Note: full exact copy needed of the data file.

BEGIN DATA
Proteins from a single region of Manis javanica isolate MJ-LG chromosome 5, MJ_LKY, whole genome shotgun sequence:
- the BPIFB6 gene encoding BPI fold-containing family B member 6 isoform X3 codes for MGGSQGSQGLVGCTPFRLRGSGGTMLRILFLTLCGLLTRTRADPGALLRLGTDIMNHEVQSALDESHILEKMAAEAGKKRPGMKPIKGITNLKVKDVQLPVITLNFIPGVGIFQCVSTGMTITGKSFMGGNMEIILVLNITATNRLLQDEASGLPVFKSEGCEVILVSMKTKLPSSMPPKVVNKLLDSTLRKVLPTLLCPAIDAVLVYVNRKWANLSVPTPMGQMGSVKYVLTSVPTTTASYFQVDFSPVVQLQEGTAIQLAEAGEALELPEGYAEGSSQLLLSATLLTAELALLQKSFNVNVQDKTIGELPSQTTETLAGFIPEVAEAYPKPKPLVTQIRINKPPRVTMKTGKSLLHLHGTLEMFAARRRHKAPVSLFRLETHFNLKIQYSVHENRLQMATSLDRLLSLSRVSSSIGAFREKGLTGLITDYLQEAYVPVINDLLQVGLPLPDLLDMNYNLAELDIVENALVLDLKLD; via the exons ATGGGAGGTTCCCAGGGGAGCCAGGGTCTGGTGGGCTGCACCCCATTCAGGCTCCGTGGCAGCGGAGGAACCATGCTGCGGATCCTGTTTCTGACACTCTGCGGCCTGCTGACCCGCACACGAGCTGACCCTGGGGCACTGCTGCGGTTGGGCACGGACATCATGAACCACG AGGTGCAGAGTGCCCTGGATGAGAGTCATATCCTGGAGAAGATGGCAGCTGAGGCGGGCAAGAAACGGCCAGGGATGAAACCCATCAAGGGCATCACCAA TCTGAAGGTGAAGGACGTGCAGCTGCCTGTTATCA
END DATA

Proteins from a single region of Manis javanica isolate MJ-LG chromosome 5, MJ_LKY, whole genome shotgun sequence:
- the BPIFB6 gene encoding BPI fold-containing family B member 6 isoform X3 codes for MGGSQGSQGLVGCTPFRLRGSGGTMLRILFLTLCGLLTRTRADPGALLRLGTDIMNHEVQSALDESHILEKMAAEAGKKRPGMKPIKGITNLKVKDVQLPVITLNFIPGVGIFQCVSTGMTITGKSFMGGNMEIILVLNITATNRLLQDEASGLPVFKSEGCEVILVSMKTKLPSSMPPKVVNKLLDSTLRKVLPTLLCPAIDAVLVYVNRKWANLSVPTPMGQMGSVKYVLTSVPTTTASYFQVDFSPVVQLQEGTAIQLAEAGEALELPEGYAEGSSQLLLSATLLTAELALLQKSFNVNVQDKTIGELPSQTTETLAGFIPEVAEAYPKPKPLVTQIRINKPPRVTMKTGKSLLHLHGTLEMFAARRRHKAPVSLFRLETHFNLKIQYSVHENRLQMATSLDRLLSLSRVSSSIGAFREKGLTGLITDYLQEAYVPVINDLLQVGLPLPDLLDMNYNLAELDIVENALVLDLKLD; via the exons ATGGGAGGTTCCCAGGGGAGCCAGGGTCTGGTGGGCTGCACCCCATTCAGGCTCCGTGGCAGCGGAGGAACCATGCTGCGGATCCTGTTTCTGACACTCTGCGGCCTGCTGACCCGCACACGAGCTGACCCTGGGGCACTGCTGCGGTTGGGCACGGACATCATGAACCACG AGGTGCAGAGTGCCCTGGATGAGAGTCATATCCTGGAGAAGATGGCAGCTGAGGCGGGCAAGAAACGGCCAGGGATGAAACCCATCAAGGGCATCACCAA TCTGAAGGTGAAGGACGTGCAGCTGCCTGTTATCA